On July 2, 2015, the 10-year Japanese Government Bond (JGB) traded to a stout closing yield of 0.511%. That was up significantly, in Japanese financial terms, from the start to the year where the benchmark bond yield had tumbled to as low as 0.206% supposedly in the aftermath of QQE expansion. The Bank of Japan had added to its already-disgusting pace of JGB purchasing at the end of October 2014, where the 10-year yield had been 0.466%. As of yesterday’s close, the JGB 10s yield -0.133%.
Conventionally, it has been assumed that monetary “stimulus” explains these movements – even to the extremes of late. If almost the whole of the JBG curve is under zero now, it is typical to think that the introduction of NIRP was the cause.
From a broader historical perspective, it is also very easy to believe that the rather steady if uneven decline in JGB rates was also due to all the BoJ buying. After all, its holdings of Japanese government bonds recently surpassed the cumulative holdings of all Japanese banks. Very often under QQE the BoJ is the only buyer in a trading session because it has to be to keep up its mandated pace to the point of crowding out even its dealers. This has become such a problem, along with negative yields, that Bank of Tokyo-Mitsubishi has applied for resignation from its primary dealer status. BoTM is Japan’s largest bank.
Bank of Tokyo-Mitsubishi UFJ is preparing to relinquish its role as a primary dealer of Japanese government bonds as negative interest rates turn the instruments into larger risks, a fallout from massive monetary easing measures by the Bank of Japan.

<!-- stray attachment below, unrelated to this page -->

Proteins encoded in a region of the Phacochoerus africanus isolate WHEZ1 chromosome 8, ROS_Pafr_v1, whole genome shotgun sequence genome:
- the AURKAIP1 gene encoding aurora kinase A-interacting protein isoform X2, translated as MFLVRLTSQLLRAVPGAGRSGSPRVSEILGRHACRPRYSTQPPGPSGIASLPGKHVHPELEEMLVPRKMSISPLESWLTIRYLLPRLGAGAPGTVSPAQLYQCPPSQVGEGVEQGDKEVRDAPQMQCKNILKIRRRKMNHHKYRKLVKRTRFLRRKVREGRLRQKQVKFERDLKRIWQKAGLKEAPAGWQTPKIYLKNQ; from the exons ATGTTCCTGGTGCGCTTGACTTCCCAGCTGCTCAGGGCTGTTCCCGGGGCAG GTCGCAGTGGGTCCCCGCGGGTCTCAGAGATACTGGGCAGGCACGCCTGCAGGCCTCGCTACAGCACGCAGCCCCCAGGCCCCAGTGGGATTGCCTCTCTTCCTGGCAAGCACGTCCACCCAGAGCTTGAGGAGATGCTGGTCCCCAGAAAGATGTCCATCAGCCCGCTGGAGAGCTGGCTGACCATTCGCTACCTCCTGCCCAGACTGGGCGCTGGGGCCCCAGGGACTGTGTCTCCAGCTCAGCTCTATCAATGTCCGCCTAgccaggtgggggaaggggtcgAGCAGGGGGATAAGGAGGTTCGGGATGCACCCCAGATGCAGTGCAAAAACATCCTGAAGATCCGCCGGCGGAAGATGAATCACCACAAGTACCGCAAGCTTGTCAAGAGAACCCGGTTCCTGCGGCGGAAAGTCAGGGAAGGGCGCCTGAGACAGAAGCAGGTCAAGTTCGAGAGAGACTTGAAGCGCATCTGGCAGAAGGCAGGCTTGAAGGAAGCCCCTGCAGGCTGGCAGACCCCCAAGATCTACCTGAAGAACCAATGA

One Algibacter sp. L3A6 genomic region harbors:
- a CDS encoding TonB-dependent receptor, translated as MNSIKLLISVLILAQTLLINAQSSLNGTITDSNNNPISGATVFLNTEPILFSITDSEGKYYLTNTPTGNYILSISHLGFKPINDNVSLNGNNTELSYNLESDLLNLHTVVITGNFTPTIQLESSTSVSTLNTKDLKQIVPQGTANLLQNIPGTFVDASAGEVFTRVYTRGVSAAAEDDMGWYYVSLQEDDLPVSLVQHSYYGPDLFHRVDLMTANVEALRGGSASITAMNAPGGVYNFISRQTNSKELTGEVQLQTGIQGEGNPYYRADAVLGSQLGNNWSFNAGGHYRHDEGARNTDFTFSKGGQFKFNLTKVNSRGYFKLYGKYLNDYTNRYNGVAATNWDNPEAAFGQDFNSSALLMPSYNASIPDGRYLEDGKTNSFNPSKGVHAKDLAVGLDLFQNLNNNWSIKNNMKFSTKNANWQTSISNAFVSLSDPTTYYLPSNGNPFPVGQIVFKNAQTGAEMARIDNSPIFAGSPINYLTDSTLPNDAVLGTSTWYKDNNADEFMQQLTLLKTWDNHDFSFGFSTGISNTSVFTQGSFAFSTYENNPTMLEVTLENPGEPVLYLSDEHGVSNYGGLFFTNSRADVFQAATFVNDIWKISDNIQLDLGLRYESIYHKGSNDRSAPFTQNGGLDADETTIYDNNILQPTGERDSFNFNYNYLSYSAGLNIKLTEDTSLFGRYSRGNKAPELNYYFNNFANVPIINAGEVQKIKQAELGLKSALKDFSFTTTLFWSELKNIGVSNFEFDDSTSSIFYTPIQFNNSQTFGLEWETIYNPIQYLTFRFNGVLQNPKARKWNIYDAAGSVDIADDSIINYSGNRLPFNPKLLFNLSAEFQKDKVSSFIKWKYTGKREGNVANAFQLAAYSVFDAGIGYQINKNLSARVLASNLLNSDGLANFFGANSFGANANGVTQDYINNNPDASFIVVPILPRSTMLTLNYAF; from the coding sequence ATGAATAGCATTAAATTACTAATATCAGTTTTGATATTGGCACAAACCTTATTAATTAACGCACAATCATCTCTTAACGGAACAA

Banks, once the biggest buyers of JGBs, see little appeal in sovereign debt today. The bonds have very low yields, and a rise in interest rates could leave banks with vast unrealized losses. Private-sector banks held just over 229 trillion yen ($2.13 trillion) in JGBs at the end of 2015, nearly 30% less than at the end of March 2013, before the BOJ launched massive quantitative and qualitative easing measures.
But the BoJ does not set the price for its purchases, even where it ends up as the only one undertaking transactions. The 22 (for now) primary dealers are required to bid in any JGB auction and the private market dictates the price for secondary activity (the BoJ has to have a seller to buy from). The problem with every central bank intervention is that all activity is done from a non-economic perspective; volume is the key component in “quantitative” “easing”, not price.